The book cover of Want
I read two novels back to back, Want by Cindy Pon and Ann Mary, Contraception, and the Pope of Rome by Nancy Taforo-Murphy. Both of these novels are centered in a particular city – Want is centered on Taipei, and Ann Mary, Contraception, and the Pope of Rome (which from now on I will abbreviate as ‘AMCatPoR’) is centered on San Francisco. Reading these two novels one after another – and my familiarity with these two cities – made it apparent that these books are not only about two different cities, but they are presenting those cities from very different perspectives.
I have an odd relationship with Taipei. I lived in Taipei for a few months, and I worked in Taipei for years (my job in Taiwan was split between Taoyuan, Taipei, and Hsinchu), not to mention all the times I went to Taipei to run errands/meet with people/make a transit connection. On the one hand, I got to know Taipei very well because I commuted there so often, but it never became ‘home’ to me the way that Taoyuan did.
In any case, I definitely noticed that Want focused very much on the touristy parts of Taipei and ignored anywhere which was not touristy. For example, they go to the touristy Shilin Night Market, but not the more-popular-with-locals Shida Night Market (confession: I went to the Shilin Night Market more often than the Shida Night Market, but that was only because I went to the Shilin District often – everyone I knew who lived in Taipei preferred the Shida Night Market). I was almost expecting them to go to the National Palace Museum at some point. They go to Snake Alley, which is a place you pretty much only go to if you are a tourist or you are with a tourist. They go to Yangmingshan, the most touristy mountain in Taipei, rather than one of the many other mountains around the Taipei Basin.
Meanwhile, there are many features of Taipei which I found prominent, but the novel ignores. I was amazed by all the rivers in Taipei because I had never lived in a city with a river before, let alone FOUR rivers (yep, there are four rivers in Taipei – the Dahan river, the Keelung River, the Xindian river, and the Tamsui river). Yet the novel hardly ever mentions the rivers at all, not even to say something along the lines of ‘the rivers were such toxic polluted messes that they all had been buried in tunnels to prevent their corrosive chemicals from destroying the buildings whenever there a flood’ (yeah, this is a dystopia novel).
I know that Cindy Pon was born in Taipei. I don’t know how much time she has spent in Taipei, but the novel read like it had been written by someone who had visited Taipei, but never immersed themselves in the city.
(I was also wondering the whole time what was going on in other parts of Taiwan. I understand why the writer wanted to keep the action focused on Taipei, but the way they never, ever mentioned anywhere else in Taiwan, not even places like Tamsui or Kaohsiung, was weird. People who live in Taipei often do reference other parts of Taiwan in everyday conversation. On the other hand, people who do not live in Taiwan often do not know about any city/town other than Taipei itself, so the complete lack of recognition any part of Taiwan ex-Taipei contributed to the feeling that this was a shallow outside perspective).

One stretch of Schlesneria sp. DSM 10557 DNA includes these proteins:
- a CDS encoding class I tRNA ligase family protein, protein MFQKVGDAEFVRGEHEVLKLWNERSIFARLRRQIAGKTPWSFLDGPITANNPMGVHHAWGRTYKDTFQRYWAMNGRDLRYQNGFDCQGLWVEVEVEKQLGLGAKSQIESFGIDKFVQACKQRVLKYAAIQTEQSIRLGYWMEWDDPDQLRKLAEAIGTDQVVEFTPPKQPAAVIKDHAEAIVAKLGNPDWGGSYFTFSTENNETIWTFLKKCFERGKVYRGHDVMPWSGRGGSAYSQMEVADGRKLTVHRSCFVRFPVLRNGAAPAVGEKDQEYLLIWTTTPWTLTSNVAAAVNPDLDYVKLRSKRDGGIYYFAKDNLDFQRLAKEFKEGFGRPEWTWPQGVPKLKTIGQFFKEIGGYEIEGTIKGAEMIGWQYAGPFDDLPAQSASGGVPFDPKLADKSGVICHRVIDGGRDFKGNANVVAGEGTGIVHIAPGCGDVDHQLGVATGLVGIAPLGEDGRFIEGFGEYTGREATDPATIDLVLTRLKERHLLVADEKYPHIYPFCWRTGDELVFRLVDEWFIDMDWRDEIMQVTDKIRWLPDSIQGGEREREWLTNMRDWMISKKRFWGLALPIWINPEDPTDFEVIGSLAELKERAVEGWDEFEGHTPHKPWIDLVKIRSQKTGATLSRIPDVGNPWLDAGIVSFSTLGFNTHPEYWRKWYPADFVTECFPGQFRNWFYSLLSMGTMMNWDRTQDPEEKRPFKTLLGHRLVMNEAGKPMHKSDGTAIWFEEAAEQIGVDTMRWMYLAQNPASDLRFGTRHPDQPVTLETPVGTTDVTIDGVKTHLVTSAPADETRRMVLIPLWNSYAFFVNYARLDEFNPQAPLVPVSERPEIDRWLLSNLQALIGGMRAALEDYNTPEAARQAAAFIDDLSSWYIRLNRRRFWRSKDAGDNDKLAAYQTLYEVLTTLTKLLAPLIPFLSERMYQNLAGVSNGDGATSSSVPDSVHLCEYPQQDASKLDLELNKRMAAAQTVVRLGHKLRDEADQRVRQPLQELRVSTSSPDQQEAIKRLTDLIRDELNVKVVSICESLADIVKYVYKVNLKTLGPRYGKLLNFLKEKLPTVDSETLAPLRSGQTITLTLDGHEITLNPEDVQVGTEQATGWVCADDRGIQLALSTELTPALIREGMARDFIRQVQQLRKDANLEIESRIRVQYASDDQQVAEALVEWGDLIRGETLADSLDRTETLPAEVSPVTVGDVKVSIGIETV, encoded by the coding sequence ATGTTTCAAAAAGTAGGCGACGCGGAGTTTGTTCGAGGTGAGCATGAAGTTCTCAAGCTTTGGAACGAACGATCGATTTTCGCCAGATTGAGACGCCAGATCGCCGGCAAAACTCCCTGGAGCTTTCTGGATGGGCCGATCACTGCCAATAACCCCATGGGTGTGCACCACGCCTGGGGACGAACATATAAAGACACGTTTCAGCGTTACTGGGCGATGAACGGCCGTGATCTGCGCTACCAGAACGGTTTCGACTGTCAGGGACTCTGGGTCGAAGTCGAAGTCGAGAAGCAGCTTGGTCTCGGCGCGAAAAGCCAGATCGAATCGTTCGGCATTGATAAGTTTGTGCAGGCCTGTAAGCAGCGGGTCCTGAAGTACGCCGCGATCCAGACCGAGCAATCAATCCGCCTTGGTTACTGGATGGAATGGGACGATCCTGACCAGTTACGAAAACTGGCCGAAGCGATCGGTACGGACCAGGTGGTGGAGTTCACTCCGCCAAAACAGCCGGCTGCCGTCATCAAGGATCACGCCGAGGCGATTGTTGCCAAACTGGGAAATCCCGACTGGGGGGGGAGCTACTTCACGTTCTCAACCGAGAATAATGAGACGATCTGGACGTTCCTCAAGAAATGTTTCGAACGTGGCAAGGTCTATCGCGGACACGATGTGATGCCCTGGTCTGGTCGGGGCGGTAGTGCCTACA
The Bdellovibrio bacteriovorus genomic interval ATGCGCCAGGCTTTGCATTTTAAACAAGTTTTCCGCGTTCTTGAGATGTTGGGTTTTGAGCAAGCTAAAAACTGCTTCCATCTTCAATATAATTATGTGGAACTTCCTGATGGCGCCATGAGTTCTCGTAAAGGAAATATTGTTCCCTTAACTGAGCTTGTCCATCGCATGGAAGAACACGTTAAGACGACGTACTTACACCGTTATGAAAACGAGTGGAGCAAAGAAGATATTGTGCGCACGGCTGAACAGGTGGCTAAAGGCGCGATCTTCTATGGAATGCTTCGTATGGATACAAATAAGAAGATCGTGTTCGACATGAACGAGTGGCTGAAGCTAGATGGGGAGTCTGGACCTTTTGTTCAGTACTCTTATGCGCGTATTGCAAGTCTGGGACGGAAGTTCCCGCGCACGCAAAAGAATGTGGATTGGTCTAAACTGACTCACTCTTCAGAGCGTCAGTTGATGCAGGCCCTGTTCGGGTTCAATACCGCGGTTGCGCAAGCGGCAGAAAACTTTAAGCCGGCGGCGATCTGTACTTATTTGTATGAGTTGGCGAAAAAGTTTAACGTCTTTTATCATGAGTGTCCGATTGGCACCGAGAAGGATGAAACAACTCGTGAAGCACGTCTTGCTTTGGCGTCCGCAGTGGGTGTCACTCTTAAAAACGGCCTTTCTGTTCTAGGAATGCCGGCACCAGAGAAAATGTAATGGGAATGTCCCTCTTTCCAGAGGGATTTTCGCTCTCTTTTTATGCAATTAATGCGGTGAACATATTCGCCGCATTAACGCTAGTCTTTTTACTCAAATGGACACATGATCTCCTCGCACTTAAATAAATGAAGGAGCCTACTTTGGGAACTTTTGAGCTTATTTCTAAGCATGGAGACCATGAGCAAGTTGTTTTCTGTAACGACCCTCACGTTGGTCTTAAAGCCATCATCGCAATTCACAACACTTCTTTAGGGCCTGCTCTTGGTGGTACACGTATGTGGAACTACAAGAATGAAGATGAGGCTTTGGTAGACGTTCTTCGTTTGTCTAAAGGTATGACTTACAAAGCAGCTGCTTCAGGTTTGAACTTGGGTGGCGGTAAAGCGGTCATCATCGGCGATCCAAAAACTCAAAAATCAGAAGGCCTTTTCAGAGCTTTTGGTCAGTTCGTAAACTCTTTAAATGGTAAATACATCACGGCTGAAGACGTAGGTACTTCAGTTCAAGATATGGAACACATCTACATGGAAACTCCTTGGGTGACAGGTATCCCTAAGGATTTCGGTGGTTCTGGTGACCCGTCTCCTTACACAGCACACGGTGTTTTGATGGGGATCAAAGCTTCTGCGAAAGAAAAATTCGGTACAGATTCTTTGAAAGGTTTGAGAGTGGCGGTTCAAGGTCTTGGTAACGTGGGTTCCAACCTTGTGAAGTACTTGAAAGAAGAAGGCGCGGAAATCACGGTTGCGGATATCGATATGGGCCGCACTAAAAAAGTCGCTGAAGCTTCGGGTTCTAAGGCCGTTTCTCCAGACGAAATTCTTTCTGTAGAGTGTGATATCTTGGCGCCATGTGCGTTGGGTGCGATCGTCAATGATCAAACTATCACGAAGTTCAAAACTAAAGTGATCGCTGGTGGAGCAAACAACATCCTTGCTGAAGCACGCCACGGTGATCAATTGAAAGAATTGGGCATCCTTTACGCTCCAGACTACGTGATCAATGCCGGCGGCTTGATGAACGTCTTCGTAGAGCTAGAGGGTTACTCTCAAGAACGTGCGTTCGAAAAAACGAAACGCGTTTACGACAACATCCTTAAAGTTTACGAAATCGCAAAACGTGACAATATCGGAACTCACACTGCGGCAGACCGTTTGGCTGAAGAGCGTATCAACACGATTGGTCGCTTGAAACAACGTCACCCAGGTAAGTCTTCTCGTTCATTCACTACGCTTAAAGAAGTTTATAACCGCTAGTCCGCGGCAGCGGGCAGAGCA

Book cover of Ann Mary, Contraception, and the Pope of Rome
By contrast, AMCatPoR offers ample description of San Francisco, yet barely mentions any touristy areas, and on the rare occasion it mentions a touristy place, it does so in the same context that a local resident would think about the touristy place. In particular, AMCatPoR focuses on the Sunset District. I grew up on the outskirts of the Sunset, and I can tell you that this novel offers a very accurate picture (even though I grew up in a different part of the Sunset than where the novel takes place). I cannot judge if it presents 1940s Irish-American Catholic culture accurately, but it obvious that it was written by someone who knows the Sunset very well.
There is also the matter of audience. Want is written in English, and most people in Taipei do not read novels in English, thus the people of Taipei are not its target audience. AMCatPoR, based on the reviews I’ve found, is mostly read by people who are long-term residents of San Francisco, and I suspect it is to a large extent aimed at San Franciscans. That may be another reason that Want (in spite of having protagonists who spent their whole lives in Taipei) reads like a tourist guide, whereas AMCatPoR reads like a native San Franciscan engaging in nostalgia.
Mind you, I’m not saying that writing about a city from a visitor’s perspective is bad. For example, if I am a traveller, I want my guidebooks to be written from a visitor’s perspective. And in fiction, if the protagonist is a visitor to the city, then a visitor’s perspective is probably appropriate.
I am very used to media presenting San Francisco from a visitor, rather than a residential, perspective, which is why I am so sensitive to whether a writer is writing about San Francisco from the perspective of a visitor or the perspective of a resident. This is the first time I’ve seen Taipei in a fictional presented from a visitor’s perspective, which might be why it was a bit jarring.
I’m not sure if I would have picked up on this if these novels were set in cities I do not know well. I wonder if it possible to write about a city from a resident’s perspective without ever having been a resident. I think it is, but would require good research, and most of all, to mentally put oneself in a resident’s shoes (i.e. ask oneself whether a resident of Taipei would ever want to go to Snake Alley, or whether a resident of San Francisco would ever want to go to Fisherman’s Wharf).